SPRINGFIELD, Mo. -- Regulations on payday loans are the center of one group's message to Springfield City Council. They've been protesting for months against an industry that has gone unregulated: payday loans.
"This industry takes advantage of those people trapping them in debt with over 450 percent interest rates on a two week loan," said Susan Schmalzbauer of Faith Voices of Southwest Missouri.
She calls for a cap on those interest rates, and for strengthened proposed rules when it comes to ability to repay. The Consumer Financial Protection Bureau proposes that lenders check a borrower's ability to repay the loan after six loans.
"With giving a free pass to six loans, this is protecting a predatory business, and we want to call the agency to do as their name says," said Schmalzbauer.
That's the message they're taking to City Council on Monday night in an effort to get council members to pass a resolution that asks the protection bureau to crack down on the payday loan industry.
Pastors in the same group that's against payday loans are getting into the loan business themselves at University Heights Baptist Church. They're taking money they make at the church and putting it into a credit union across the street.
"Our church provides the financial backing for loans to persons who are already taking out numerous payday and title loans," said Danny Chisholm of University Heights Baptist Church.
He says they are not doing it to get any money back.
"We don't receive any interest off the money we provide. This is a gift we are providing through backing the loans and any interest that is received goes to the credit union and it is at a substantially reduced rate," said Chisholm.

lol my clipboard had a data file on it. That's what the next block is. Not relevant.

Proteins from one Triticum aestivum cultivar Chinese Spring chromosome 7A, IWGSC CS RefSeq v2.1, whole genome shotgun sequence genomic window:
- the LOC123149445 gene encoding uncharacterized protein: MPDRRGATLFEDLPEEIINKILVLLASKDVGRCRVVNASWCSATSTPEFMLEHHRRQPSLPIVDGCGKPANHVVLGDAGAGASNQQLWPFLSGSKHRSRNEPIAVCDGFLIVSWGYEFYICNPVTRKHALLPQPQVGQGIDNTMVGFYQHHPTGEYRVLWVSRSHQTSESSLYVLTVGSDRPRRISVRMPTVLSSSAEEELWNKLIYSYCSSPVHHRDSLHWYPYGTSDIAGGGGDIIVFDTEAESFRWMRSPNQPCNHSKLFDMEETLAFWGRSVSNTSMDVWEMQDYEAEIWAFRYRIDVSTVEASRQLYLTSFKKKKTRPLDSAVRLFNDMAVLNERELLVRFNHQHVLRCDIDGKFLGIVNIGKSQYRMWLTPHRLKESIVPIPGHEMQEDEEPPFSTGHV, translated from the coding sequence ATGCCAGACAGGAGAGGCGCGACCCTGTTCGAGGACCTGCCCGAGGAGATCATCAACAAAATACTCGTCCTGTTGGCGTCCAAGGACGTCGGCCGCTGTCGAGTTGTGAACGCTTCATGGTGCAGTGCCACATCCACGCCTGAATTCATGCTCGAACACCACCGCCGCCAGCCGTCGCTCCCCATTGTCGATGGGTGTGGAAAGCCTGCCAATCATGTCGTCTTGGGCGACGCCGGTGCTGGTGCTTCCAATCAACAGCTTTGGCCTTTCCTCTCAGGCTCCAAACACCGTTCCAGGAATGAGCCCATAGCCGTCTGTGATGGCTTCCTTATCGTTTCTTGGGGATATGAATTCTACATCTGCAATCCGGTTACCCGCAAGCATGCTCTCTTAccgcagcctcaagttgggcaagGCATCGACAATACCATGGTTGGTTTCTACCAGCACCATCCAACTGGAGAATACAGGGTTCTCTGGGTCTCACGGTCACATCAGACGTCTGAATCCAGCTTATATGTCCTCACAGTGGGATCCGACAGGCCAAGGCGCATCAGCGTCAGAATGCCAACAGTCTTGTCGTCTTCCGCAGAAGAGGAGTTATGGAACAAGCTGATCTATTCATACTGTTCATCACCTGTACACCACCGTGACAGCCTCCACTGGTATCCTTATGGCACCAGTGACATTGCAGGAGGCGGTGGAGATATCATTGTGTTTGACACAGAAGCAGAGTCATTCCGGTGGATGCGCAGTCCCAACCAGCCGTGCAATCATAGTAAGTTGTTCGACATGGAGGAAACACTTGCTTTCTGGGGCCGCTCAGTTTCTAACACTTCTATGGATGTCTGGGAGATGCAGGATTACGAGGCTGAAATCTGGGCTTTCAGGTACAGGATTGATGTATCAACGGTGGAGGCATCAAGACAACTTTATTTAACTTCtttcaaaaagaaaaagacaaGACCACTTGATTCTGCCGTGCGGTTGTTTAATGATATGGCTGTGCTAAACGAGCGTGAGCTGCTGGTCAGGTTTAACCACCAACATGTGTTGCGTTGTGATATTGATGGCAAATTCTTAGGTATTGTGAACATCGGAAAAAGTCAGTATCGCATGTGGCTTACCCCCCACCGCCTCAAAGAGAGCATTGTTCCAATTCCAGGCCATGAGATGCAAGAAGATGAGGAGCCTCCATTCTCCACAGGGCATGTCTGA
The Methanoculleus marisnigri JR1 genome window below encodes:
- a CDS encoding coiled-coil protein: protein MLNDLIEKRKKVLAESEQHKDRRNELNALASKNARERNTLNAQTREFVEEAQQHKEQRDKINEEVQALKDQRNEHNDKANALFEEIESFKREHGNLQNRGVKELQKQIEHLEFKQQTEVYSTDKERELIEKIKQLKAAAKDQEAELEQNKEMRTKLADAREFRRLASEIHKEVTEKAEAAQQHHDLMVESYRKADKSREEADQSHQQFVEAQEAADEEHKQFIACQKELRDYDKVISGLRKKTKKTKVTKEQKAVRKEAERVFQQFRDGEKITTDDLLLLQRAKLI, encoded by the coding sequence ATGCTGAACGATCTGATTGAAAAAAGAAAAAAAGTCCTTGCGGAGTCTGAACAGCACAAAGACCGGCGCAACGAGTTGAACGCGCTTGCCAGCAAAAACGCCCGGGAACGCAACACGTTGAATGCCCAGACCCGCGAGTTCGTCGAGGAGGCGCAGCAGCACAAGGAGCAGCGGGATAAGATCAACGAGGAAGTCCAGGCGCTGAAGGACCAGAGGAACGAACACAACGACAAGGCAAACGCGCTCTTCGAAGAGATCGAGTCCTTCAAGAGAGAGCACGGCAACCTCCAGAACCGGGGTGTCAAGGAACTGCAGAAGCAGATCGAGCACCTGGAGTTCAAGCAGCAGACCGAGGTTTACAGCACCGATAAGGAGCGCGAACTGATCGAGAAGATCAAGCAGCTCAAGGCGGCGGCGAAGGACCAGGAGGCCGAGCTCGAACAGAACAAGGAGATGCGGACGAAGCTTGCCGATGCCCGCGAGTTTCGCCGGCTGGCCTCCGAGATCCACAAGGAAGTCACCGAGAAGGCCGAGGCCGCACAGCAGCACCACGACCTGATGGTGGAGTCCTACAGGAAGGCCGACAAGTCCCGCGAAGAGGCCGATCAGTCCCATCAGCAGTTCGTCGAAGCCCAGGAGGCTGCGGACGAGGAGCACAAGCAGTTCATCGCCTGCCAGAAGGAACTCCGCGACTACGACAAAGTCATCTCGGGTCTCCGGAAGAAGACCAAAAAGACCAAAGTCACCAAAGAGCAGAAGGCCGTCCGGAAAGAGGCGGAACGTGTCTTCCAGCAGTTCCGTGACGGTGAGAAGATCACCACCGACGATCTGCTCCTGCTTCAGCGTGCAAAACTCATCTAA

He wants other churches to do the same, and plans to also speak to council about it to fix what's behind cycles of debt: payday loans.
Leaders from this church and several other faith-based groups have been pushing for months to get tougher regulations on payday loans. Now they are trying to get city council to do the same.
Groups like Faith Voices of Missouri started protesting payday loans back in June. That's the same time when the government's consumer financial protection bureau proposed putting tougher regulations on the books. One of those includes requiring the payday loan companies to consider ability to repay the loan first. But the group says that's not enough. The chances say "ability to repay" will only be considered after the person takes out six loans.
They want that to change.
"What we found is that it only takes one or two of these unaffordable loans to trap consumers in debt, the consumer financial protection bureau is about protecting consumers with giving a free pass to six loans this is protecting a predatory business, and we want to call the agency to do as their name says," said Susan Schmalzbauer of Faith Voices.
Springfield's city council members could vote on the resolution at Monday's meeting.